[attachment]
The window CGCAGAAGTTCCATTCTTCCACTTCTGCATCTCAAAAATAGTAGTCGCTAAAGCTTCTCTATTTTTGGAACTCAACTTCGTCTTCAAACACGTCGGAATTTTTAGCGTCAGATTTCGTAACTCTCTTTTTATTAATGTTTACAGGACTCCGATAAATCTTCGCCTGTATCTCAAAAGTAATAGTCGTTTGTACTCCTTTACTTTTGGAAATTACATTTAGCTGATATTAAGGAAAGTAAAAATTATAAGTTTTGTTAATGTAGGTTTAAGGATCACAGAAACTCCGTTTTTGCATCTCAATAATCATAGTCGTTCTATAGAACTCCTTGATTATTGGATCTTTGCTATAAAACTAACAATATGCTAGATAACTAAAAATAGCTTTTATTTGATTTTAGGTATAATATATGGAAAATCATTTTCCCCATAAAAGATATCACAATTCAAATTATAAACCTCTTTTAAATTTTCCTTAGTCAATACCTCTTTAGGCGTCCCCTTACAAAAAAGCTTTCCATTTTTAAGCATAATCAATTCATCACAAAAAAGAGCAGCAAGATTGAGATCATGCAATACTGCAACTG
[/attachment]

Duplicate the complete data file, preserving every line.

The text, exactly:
The window CGCAGAAGTTCCATTCTTCCACTTCTGCATCTCAAAAATAGTAGTCGCTAAAGCTTCTCTATTTTTGGAACTCAACTTCGTCTTCAAACACGTCGGAATTTTTAGCGTCAGATTTCGTAACTCTCTTTTTATTAATGTTTACAGGACTCCGATAAATCTTCGCCTGTATCTCAAAAGTAATAGTCGTTTGTACTCCTTTACTTTTGGAAATTACATTTAGCTGATATTAAGGAAAGTAAAAATTATAAGTTTTGTTAATGTAGGTTTAAGGATCACAGAAACTCCGTTTTTGCATCTCAATAATCATAGTCGTTCTATAGAACTCCTTGATTATTGGATCTTTGCTATAAAACTAACAATATGCTAGATAACTAAAAATAGCTTTTATTTGATTTTAGGTATAATATATGGAAAATCATTTTCCCCATAAAAGATATCACAATTCAAATTATAAACCTCTTTTAAATTTTCCTTAGTCAATACCTCTTTAGGCGTCCCCTTACAAAAAAGCTTTCCATTTTTAAGCATAATCAATTCATCACAAAAAAGAGCAGCAAGATTGAGATCATGCAATACTGCAACTG